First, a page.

So you’ve finally gotten around to sticking to that New Year’s resolution to lose weight or just get fit – it’s time to pound that pavement and find a health club to suit your needs. This is a serious commitment you’re about to make – just think of the number of hours you and your new club are going to be spending together – so take a few moments to find out what you should check out before laying your money on the table.
"The first thing you should notice is whether or not you’re taken care of," says Debbie Jackson, who has worked in the luxury club industry for fifteen years in places as diverse as Italy, the UK and Hong Kong. She now manages the Sukhothai’s health club. "You should get a full tour of the facilities, see a list of classes, notice what level they’re offered at. Ensure that you are given a fitness test, otherwise the club can’t give you a personal programme."
According to Jackson it’s also important to find out whether the instructors are qualified. "I would certainly ask. And check to see whether the club offers personal trainers. These are a good asset for clubs, as they’ll give you individual attention and keep you motivated."
Furthermore, Jackson suggests talking directly with the staff. "A lot of the time a manager will show you around, but what you want to make sure is that you like the staff – they’re the ones who will be answering your questions once you join. So go up to the staff, and check their ability to communicate."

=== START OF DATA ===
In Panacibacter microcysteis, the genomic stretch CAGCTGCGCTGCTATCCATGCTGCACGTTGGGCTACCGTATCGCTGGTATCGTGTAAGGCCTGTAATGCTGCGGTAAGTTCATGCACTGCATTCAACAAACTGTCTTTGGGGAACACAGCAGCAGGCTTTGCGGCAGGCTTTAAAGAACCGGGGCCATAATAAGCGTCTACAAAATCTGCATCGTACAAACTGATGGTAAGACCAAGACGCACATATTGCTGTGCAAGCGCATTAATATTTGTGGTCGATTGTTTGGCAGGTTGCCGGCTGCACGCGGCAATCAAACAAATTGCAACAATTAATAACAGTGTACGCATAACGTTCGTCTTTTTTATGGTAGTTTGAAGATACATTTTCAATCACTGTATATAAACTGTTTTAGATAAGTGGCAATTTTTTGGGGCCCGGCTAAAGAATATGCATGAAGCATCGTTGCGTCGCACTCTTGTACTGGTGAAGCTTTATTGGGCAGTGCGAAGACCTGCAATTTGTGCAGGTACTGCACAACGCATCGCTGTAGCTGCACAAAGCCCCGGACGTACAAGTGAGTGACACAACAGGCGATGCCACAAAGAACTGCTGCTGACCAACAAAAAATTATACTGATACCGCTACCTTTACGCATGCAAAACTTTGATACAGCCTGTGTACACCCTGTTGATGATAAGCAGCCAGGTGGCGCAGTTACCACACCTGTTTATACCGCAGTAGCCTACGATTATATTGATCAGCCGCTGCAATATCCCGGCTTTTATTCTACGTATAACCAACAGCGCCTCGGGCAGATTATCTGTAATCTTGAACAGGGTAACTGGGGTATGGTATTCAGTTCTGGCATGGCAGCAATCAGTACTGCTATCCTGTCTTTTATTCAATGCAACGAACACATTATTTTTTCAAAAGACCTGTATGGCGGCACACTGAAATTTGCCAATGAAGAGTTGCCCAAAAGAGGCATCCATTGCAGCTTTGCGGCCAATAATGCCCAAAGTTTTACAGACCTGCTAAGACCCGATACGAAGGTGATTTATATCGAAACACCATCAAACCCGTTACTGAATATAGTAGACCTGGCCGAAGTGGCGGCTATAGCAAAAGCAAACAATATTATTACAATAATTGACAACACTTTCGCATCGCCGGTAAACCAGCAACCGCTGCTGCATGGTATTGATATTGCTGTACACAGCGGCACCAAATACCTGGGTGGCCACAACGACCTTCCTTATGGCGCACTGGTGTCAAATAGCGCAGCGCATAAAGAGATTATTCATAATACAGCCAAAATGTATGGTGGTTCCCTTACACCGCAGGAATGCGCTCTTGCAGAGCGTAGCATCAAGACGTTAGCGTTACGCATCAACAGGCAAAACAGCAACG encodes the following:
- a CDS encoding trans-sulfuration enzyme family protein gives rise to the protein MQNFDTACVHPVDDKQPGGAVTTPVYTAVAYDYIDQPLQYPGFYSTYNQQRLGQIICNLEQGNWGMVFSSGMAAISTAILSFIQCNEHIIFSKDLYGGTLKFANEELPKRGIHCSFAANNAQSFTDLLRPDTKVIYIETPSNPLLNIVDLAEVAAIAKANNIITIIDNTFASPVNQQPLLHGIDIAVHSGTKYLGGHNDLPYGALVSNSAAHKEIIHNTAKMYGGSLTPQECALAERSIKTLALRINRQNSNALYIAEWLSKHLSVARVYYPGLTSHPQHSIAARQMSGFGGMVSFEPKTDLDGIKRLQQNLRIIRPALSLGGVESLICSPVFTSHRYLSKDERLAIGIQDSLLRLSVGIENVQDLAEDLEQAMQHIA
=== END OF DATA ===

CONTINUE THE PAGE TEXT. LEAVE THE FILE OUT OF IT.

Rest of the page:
Piyapong Limpipipat, managing director at Body System, says that an individual’s choice of a health club really depends on what that particular person is looking for. "You need to consider both the value for money offered, and what the gym offers to suit your needs. Both factors are equally important. For instance, some people really like to work out using weights, but other people find that boring. Those people need to look for a gym that offers other facilities."
Jackson agrees. "The club needs to suit your individual needs. If you’re happy to go into a gym and just do your own thing, then go somewhere no frills, without the luxury locker rooms. Low budget gyms can be good value. The luxury gyms offer a more personalised service – you don’t need to bring your own towels, shampoo, and so on. Some people can be put off by the price, but they don’t take into account the services being offered."
Piyapong suggests looking at your budget first up. "Clients need to consider how much they are willing to spend. If they want to spend less, they might need to go to a small establishment. Larger establishments might need to charge more because of the services they provide."
Checking out the overall staff-to-client ratio can be a reasonable indicator of service levels, but Jackson says that it’s even more important to actually check out the club at the times you would normally expect to be working out there. "You don’t want to be disillusioned when you do start going and find that you have to wait to use the machines you like."
Finally, Jackson suggests that you make sure the club you’re checking out takes an interest in the latest fitness trends and ideas. "Many gyms are a bit stale and don’t offer newer classes, such as cycling classes, power yoga, cardio-combat, Pilates and so on. Salsa classes are becoming popular in gyms now too. You want more than the standard step and hi-lo impact classes – these are still good, but look for more than that." Classes should also be on at convenient times.
Joining a health club that manages to satisfy all of these criteria will mean you’ll have absolutely no excuses for not being on your way to that new you.